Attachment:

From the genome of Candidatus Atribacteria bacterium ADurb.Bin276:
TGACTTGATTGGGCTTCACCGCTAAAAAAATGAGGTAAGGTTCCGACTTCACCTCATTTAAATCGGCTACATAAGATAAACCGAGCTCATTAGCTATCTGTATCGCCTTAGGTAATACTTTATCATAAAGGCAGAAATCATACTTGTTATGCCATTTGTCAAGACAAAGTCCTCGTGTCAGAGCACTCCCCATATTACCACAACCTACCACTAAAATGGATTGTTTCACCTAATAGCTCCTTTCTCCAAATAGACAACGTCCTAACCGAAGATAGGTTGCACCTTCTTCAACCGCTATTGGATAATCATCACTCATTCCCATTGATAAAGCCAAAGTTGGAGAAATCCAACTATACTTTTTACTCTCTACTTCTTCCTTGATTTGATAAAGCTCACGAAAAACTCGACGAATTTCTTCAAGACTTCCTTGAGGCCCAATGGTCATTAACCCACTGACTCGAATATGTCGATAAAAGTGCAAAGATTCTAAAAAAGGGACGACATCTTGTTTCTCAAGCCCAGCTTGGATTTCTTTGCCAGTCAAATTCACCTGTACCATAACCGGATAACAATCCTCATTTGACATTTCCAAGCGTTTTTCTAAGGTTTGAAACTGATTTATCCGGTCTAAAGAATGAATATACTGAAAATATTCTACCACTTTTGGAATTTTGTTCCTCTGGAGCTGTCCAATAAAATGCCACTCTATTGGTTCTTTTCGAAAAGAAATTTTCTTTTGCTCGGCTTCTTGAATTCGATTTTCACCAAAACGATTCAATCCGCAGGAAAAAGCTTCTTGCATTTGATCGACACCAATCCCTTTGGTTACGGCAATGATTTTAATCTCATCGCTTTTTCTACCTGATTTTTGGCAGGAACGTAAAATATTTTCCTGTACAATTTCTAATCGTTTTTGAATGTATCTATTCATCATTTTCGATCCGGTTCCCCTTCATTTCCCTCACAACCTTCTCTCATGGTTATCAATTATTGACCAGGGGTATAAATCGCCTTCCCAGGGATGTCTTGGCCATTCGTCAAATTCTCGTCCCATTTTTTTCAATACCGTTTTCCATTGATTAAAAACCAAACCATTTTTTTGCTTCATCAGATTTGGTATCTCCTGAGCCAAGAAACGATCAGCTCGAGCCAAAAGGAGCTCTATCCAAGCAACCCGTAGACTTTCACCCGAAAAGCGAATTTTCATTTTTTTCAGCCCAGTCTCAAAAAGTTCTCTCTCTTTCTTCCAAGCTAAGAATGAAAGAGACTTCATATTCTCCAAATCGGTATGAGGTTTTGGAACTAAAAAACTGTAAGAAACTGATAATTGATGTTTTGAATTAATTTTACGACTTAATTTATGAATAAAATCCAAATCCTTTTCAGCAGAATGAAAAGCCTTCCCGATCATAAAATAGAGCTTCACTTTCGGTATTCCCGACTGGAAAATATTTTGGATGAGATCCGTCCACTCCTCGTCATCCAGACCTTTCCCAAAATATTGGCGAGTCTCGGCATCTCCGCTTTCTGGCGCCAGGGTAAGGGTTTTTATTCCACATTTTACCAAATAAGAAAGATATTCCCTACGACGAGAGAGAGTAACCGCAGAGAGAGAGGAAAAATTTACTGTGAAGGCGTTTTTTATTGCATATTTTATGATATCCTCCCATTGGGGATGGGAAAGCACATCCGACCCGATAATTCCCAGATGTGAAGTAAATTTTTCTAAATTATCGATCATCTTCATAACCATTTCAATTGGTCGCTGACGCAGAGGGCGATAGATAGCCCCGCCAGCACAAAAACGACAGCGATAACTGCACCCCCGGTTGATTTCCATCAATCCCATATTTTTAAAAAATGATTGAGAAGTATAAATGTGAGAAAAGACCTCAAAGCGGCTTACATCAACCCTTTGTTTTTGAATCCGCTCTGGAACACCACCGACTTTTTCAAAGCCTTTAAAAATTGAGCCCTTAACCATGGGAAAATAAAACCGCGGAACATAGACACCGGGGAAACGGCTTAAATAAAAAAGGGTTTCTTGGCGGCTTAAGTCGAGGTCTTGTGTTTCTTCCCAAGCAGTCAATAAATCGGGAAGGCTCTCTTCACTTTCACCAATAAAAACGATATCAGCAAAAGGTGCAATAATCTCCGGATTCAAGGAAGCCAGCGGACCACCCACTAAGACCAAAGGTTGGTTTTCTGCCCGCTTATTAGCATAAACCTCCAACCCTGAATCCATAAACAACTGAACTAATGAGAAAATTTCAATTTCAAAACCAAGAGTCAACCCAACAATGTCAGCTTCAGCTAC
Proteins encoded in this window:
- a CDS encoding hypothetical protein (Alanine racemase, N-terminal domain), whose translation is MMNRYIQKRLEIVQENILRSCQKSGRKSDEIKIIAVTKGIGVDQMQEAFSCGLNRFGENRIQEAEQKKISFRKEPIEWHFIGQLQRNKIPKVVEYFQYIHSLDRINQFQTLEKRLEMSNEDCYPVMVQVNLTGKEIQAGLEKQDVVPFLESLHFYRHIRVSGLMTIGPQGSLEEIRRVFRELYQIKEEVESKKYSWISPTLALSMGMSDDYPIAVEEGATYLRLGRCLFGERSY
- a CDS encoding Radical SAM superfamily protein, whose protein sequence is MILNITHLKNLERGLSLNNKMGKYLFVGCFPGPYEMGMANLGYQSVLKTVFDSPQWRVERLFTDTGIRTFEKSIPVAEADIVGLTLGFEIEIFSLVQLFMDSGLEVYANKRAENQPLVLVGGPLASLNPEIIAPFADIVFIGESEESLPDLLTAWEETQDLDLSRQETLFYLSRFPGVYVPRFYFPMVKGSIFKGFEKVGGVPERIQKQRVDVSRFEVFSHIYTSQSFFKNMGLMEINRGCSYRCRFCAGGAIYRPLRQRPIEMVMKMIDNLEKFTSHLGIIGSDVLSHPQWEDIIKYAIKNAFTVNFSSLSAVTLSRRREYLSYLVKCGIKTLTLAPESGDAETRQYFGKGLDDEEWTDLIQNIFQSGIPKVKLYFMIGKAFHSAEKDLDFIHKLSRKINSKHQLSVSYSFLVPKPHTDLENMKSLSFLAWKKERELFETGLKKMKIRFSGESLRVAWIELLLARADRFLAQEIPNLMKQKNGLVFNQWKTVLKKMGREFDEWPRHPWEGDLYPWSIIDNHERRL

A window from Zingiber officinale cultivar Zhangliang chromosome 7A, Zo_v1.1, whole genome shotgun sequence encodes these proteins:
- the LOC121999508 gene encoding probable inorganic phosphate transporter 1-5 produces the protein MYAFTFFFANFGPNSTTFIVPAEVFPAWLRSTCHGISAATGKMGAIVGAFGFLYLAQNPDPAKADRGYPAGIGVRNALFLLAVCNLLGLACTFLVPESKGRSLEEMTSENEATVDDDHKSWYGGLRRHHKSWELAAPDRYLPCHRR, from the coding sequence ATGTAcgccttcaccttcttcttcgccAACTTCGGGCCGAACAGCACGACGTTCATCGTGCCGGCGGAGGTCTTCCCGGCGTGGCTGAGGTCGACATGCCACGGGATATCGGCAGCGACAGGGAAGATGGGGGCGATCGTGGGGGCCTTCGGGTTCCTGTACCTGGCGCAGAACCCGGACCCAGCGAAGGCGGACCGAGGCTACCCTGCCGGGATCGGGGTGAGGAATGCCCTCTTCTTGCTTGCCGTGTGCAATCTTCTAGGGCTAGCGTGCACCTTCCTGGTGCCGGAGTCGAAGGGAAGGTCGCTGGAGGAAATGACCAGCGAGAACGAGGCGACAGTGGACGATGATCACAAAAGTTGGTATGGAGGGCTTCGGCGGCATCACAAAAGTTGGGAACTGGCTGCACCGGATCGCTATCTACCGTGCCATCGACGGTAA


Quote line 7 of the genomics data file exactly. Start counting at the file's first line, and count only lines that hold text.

- the LOC121999508 gene encoding probable inorganic phosphate transporter 1-5 produces the protein MYAFTFFFANFGPNSTTFIVPAEVFPAWLRSTCHGISAATGKMGAIVGAFGFLYLAQNPDPAKADRGYPAGIGVRNALFLLAVCNLLGLACTFLVPESKGRSLEEMTSENEATVDDDHKSWYGGLRRHHKSWELAAPDRYLPCHRR, from the coding sequence ATGTAcgccttcaccttcttcttcgccAACTTCGGGCCGAACAGCACGACGTTCATCGTGCCGGCGGAGGTCTTCCCGGCGTGGCTGAGGTCGACATGCCACGGGATATCGGCAGCGACAGGGAAGATGGGGGCGATCGTGGGGGCCTTCGGGTTCCTGTACCTGGCGCAGAACCCGGACCCAGCGAAGGCGGACCGAGGCTACCCTGCCGGGATCGGGGTGAGGAATGCCCTCTTCTTGCTTGCCGTGTGCAATCTTCTAGGGCTAGCGTGCACCTTCCTGGTGCCGGAGTCGAAGGGAAGGTCGCTGGAGGAAATGACCAGCGAGAACGAGGCGACAGTGGACGATGATCACAAAAGTTGGTATGGAGGGCTTCGGCGGCATCACAAAAGTTGGGAACTGGCTGCACCGGATCGCTATCTACCGTGCCATCGACGGTAA